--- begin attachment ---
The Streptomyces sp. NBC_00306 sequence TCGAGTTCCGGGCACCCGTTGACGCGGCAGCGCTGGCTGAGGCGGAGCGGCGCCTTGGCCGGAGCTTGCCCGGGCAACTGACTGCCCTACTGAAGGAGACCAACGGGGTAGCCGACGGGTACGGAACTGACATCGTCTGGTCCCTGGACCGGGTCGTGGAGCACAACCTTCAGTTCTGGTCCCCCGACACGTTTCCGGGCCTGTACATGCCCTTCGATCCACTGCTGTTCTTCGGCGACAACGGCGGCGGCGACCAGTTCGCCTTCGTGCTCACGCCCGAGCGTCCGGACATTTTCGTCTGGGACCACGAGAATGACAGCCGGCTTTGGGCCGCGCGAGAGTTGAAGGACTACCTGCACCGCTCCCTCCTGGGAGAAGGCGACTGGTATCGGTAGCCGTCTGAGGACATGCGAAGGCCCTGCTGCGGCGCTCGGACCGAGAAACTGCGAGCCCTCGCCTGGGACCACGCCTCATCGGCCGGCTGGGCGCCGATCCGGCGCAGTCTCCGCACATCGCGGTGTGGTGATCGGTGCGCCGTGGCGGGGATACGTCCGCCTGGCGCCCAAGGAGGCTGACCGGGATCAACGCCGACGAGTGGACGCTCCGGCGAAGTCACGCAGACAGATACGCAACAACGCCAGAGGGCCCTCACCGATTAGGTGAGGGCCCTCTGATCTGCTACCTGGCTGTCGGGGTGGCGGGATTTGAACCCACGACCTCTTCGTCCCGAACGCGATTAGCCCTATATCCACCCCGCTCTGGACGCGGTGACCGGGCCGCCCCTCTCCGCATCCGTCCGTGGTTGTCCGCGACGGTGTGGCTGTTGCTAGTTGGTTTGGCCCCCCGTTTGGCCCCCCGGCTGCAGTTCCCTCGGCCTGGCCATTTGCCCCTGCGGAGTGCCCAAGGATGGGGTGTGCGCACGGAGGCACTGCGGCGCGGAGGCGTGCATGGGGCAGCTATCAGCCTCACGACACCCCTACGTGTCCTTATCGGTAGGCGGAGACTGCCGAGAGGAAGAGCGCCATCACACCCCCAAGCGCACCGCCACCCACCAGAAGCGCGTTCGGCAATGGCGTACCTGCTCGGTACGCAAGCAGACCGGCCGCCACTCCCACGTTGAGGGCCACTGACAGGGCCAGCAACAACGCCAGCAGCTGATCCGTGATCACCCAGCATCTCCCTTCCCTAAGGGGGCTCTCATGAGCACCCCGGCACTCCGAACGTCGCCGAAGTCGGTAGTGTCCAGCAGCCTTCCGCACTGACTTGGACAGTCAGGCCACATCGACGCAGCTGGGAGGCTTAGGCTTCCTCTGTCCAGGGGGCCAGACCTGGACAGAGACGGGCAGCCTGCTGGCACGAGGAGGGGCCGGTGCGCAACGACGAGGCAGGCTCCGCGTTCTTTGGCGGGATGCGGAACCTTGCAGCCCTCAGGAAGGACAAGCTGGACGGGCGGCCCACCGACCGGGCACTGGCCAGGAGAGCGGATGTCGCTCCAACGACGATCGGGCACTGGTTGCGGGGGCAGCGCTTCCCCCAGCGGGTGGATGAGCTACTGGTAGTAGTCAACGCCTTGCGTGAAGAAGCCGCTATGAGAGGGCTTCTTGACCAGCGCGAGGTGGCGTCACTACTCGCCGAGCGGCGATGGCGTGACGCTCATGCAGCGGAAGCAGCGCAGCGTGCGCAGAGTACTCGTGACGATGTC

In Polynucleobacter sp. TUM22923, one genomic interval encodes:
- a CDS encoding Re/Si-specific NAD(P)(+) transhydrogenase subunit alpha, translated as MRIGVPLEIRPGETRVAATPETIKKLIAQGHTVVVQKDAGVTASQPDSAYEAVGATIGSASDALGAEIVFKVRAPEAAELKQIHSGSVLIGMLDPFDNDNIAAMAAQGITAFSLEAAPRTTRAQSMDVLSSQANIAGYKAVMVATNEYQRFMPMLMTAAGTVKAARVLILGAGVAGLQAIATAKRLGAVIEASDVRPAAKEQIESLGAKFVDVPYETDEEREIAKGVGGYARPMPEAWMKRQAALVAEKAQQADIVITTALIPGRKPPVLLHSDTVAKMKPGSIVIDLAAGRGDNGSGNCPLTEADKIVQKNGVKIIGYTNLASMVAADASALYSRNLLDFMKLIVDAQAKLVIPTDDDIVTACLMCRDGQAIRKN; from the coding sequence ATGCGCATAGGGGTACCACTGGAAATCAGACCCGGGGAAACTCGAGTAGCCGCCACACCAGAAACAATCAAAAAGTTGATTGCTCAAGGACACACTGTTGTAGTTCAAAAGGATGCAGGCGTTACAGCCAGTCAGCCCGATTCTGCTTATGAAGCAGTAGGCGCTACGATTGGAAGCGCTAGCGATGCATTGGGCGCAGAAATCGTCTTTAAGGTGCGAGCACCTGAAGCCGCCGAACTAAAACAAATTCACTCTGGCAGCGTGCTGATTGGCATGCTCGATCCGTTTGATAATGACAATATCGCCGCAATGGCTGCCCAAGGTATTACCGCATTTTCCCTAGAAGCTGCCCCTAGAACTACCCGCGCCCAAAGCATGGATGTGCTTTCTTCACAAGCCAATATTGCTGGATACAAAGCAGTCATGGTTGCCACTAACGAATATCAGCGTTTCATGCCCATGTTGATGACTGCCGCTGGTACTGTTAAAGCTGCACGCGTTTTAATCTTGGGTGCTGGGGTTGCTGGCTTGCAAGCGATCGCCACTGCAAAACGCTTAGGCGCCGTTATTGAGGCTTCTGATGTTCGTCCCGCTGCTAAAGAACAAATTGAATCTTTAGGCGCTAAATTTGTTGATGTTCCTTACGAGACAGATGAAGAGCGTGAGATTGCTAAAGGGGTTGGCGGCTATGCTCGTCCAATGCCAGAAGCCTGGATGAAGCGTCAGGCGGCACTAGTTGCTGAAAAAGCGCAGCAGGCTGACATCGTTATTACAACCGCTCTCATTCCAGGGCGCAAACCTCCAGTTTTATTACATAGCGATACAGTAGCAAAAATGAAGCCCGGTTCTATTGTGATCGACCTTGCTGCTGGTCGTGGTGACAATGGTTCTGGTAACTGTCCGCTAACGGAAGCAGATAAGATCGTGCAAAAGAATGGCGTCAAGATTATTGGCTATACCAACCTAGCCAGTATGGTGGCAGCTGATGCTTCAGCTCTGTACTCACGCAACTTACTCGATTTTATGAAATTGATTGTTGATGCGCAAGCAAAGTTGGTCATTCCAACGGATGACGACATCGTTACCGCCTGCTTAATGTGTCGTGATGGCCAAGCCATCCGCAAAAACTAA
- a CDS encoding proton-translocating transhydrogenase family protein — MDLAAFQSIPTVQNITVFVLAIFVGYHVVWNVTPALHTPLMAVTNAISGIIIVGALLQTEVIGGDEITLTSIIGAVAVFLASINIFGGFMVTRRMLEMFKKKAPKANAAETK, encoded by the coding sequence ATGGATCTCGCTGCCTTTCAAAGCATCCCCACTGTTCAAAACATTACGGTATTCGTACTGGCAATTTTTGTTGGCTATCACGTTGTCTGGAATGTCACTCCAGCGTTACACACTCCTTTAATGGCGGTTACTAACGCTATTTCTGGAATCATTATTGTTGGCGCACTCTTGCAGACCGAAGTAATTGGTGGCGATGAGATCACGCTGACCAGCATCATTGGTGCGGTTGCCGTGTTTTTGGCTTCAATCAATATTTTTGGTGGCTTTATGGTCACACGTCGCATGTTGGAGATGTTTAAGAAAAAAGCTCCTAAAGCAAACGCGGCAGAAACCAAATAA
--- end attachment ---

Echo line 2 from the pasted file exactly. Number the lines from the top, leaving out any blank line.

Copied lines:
In Polynucleobacter sp. TUM22923, one genomic interval encodes: